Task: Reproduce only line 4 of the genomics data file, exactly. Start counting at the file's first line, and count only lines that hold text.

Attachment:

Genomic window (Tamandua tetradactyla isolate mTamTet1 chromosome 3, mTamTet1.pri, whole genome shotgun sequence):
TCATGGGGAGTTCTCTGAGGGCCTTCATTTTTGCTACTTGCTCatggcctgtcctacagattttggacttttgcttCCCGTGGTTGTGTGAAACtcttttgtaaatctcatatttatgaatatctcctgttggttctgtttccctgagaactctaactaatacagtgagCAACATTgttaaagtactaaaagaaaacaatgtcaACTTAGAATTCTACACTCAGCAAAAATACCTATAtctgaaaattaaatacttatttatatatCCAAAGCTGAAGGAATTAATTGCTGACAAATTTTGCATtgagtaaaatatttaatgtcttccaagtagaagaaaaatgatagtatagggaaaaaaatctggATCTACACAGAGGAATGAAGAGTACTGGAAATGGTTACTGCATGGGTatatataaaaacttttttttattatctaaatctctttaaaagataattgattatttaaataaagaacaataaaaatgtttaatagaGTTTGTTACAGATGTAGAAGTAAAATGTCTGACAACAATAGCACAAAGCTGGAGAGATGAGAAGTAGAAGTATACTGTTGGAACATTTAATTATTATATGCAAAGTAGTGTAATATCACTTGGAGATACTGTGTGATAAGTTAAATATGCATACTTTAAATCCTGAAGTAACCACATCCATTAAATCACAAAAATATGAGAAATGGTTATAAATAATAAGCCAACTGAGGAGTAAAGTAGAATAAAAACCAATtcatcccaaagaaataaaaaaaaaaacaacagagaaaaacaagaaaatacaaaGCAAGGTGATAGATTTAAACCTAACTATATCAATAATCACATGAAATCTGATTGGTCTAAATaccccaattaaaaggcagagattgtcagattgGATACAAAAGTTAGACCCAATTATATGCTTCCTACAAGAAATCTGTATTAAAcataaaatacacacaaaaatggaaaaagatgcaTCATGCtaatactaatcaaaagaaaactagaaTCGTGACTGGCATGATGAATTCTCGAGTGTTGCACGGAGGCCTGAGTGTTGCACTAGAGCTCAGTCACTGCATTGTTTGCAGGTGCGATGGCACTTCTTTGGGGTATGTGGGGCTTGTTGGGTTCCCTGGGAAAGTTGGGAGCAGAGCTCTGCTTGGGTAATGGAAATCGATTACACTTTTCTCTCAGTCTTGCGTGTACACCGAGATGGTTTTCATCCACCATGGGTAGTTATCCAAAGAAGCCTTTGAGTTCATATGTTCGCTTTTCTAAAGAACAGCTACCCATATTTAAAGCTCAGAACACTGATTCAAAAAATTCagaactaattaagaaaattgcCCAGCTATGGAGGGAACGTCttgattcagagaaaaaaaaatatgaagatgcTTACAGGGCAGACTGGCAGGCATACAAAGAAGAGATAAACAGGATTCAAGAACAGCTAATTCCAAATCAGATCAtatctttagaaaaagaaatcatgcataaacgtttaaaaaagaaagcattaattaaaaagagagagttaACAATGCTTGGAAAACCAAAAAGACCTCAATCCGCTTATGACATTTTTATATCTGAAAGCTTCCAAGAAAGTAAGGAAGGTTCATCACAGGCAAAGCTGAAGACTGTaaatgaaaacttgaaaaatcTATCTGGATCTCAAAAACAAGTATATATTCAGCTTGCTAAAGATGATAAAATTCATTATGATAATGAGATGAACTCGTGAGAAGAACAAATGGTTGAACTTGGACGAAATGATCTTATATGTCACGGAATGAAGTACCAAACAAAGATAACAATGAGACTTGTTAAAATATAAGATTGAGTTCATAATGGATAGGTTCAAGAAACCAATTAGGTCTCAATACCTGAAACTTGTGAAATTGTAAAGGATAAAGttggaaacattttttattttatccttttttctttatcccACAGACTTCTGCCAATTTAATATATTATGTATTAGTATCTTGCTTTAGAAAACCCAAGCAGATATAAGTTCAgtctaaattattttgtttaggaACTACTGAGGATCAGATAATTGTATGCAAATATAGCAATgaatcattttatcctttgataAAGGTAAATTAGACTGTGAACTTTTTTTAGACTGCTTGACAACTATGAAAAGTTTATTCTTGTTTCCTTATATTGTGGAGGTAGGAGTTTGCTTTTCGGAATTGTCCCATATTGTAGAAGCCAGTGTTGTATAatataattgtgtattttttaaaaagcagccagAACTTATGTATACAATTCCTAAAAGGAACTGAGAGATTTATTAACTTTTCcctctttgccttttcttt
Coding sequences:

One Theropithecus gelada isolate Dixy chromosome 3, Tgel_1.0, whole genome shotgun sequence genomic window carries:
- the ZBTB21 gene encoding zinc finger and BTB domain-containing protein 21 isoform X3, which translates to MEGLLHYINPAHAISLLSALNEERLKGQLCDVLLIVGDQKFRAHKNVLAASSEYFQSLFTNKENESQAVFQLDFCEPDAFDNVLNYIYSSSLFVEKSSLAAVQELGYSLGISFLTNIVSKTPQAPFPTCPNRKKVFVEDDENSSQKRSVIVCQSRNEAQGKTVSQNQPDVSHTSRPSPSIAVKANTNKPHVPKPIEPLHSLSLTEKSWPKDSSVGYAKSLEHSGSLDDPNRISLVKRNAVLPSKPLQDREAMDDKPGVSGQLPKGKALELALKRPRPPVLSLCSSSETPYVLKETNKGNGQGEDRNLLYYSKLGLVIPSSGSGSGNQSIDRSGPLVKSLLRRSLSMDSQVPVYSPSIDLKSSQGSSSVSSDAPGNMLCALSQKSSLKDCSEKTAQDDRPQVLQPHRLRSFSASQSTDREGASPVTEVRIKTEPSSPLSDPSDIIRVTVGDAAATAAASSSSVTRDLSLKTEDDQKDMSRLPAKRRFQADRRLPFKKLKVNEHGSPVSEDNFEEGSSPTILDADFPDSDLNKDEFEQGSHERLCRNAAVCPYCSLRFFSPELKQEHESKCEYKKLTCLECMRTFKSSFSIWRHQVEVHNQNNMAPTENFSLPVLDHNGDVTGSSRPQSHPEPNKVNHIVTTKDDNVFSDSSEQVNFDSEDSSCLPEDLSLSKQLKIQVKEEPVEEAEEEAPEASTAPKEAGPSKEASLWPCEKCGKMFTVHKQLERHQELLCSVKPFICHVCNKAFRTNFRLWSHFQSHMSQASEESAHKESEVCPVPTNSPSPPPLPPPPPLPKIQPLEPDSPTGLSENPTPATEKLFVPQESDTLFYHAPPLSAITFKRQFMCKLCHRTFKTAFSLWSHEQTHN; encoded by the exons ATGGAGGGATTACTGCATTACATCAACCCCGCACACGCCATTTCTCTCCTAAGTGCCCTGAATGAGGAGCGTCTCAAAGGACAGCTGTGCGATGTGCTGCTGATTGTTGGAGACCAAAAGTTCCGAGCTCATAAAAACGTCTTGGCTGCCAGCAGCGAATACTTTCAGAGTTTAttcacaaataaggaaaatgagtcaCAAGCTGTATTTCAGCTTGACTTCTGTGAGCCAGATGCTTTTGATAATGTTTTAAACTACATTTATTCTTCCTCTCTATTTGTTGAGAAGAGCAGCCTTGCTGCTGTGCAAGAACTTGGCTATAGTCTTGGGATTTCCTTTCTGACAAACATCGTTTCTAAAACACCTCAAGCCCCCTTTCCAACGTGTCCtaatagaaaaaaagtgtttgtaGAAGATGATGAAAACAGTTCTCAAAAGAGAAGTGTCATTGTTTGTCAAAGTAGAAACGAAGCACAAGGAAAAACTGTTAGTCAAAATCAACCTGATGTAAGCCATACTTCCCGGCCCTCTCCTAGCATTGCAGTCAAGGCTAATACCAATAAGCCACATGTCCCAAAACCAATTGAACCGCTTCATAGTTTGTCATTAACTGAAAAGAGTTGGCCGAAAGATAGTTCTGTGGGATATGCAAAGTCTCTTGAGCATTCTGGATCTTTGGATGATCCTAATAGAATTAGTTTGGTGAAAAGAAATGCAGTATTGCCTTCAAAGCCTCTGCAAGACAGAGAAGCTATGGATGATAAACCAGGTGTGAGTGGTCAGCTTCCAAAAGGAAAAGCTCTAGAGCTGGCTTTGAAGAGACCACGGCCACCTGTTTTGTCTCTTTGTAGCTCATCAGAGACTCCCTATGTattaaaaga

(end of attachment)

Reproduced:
One Theropithecus gelada isolate Dixy chromosome 3, Tgel_1.0, whole genome shotgun sequence genomic window carries: